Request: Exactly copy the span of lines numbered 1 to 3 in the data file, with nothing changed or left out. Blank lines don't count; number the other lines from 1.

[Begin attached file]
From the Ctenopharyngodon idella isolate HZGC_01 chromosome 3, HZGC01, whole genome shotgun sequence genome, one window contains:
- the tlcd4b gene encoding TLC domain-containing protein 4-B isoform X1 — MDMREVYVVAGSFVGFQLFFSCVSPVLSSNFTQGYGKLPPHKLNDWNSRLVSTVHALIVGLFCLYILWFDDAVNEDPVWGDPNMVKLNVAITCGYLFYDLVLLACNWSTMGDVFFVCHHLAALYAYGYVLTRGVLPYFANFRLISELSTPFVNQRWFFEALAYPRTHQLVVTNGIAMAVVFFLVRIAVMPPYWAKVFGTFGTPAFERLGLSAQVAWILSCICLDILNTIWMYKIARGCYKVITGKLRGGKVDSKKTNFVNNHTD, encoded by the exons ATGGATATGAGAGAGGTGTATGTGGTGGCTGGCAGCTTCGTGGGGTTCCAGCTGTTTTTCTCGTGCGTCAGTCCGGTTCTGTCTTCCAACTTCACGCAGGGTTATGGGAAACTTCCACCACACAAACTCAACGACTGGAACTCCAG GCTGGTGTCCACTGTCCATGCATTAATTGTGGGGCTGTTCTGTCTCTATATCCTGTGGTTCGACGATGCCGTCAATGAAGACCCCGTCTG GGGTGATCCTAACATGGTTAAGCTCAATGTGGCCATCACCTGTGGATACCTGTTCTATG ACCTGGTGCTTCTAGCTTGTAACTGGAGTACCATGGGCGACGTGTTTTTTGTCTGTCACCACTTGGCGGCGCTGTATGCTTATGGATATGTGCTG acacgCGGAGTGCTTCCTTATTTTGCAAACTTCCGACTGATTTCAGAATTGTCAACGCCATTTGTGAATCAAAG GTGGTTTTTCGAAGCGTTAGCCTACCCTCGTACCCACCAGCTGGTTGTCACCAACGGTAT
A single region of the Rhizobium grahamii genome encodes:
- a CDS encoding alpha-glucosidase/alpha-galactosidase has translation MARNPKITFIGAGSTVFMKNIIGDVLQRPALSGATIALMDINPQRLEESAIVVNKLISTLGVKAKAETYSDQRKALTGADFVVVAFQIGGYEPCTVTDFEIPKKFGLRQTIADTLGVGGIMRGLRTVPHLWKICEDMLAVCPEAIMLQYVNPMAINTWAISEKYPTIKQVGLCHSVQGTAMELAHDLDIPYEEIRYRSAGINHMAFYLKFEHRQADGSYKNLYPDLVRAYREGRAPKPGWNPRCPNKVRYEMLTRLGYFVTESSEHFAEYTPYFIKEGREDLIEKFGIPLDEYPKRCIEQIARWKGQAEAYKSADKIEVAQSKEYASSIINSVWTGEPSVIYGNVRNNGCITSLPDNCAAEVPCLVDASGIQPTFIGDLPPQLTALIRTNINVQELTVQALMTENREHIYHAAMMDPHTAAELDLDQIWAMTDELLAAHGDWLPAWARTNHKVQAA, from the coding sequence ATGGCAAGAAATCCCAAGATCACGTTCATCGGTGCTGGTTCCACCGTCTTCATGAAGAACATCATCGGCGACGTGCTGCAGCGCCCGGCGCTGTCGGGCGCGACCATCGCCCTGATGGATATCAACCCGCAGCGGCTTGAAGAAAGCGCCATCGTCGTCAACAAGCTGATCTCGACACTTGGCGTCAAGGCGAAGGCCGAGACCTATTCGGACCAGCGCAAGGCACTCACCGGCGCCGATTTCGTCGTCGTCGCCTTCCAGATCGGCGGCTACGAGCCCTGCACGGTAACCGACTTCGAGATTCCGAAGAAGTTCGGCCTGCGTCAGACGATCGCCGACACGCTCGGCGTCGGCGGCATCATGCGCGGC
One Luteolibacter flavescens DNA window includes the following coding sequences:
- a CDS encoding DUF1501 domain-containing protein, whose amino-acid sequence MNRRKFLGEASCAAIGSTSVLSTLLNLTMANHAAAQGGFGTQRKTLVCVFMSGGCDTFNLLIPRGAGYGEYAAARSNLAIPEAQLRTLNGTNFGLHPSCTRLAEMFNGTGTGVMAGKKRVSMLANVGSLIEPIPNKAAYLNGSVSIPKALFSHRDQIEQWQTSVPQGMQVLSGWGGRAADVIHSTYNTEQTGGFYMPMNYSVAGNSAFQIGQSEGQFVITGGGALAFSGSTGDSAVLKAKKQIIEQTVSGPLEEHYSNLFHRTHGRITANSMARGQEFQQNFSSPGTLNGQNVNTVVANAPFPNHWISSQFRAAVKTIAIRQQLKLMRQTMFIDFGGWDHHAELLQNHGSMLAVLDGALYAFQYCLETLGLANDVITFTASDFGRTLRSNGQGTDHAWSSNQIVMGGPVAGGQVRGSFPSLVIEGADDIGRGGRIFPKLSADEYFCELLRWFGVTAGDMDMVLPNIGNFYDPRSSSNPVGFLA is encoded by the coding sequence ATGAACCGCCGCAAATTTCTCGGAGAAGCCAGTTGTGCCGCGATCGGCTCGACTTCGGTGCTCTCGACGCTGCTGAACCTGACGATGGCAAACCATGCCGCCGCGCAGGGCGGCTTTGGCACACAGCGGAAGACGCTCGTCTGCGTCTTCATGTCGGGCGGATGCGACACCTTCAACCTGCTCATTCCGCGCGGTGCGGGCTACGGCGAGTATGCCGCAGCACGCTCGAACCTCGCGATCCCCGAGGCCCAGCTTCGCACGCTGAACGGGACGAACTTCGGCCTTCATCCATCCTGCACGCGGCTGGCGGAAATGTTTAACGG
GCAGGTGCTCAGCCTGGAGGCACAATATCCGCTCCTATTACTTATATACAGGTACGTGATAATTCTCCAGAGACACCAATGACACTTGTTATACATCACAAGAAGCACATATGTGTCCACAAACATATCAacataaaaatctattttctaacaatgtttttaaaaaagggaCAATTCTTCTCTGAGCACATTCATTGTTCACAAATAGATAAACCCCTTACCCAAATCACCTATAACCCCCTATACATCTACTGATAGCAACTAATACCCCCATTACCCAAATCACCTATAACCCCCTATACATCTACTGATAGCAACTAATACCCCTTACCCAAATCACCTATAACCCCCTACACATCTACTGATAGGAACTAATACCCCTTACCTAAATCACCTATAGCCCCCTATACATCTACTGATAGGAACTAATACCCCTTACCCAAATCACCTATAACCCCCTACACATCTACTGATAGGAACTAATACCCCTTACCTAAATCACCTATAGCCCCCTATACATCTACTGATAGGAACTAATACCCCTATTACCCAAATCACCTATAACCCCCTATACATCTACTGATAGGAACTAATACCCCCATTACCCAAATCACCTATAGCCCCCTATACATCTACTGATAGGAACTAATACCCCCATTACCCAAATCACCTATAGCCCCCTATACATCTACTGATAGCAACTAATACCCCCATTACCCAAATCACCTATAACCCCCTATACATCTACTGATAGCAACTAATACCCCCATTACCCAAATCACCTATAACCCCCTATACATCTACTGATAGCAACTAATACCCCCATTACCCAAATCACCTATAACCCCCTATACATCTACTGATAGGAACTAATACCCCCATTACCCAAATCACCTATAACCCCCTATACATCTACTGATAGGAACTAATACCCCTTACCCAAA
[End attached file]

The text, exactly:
From the Ctenopharyngodon idella isolate HZGC_01 chromosome 3, HZGC01, whole genome shotgun sequence genome, one window contains:
- the tlcd4b gene encoding TLC domain-containing protein 4-B isoform X1 — MDMREVYVVAGSFVGFQLFFSCVSPVLSSNFTQGYGKLPPHKLNDWNSRLVSTVHALIVGLFCLYILWFDDAVNEDPVWGDPNMVKLNVAITCGYLFYDLVLLACNWSTMGDVFFVCHHLAALYAYGYVLTRGVLPYFANFRLISELSTPFVNQRWFFEALAYPRTHQLVVTNGIAMAVVFFLVRIAVMPPYWAKVFGTFGTPAFERLGLSAQVAWILSCICLDILNTIWMYKIARGCYKVITGKLRGGKVDSKKTNFVNNHTD, encoded by the exons ATGGATATGAGAGAGGTGTATGTGGTGGCTGGCAGCTTCGTGGGGTTCCAGCTGTTTTTCTCGTGCGTCAGTCCGGTTCTGTCTTCCAACTTCACGCAGGGTTATGGGAAACTTCCACCACACAAACTCAACGACTGGAACTCCAG GCTGGTGTCCACTGTCCATGCATTAATTGTGGGGCTGTTCTGTCTCTATATCCTGTGGTTCGACGATGCCGTCAATGAAGACCCCGTCTG GGGTGATCCTAACATGGTTAAGCTCAATGTGGCCATCACCTGTGGATACCTGTTCTATG ACCTGGTGCTTCTAGCTTGTAACTGGAGTACCATGGGCGACGTGTTTTTTGTCTGTCACCACTTGGCGGCGCTGTATGCTTATGGATATGTGCTG acacgCGGAGTGCTTCCTTATTTTGCAAACTTCCGACTGATTTCAGAATTGTCAACGCCATTTGTGAATCAAAG GTGGTTTTTCGAAGCGTTAGCCTACCCTCGTACCCACCAGCTGGTTGTCACCAACGGTAT
A single region of the Rhizobium grahamii genome encodes: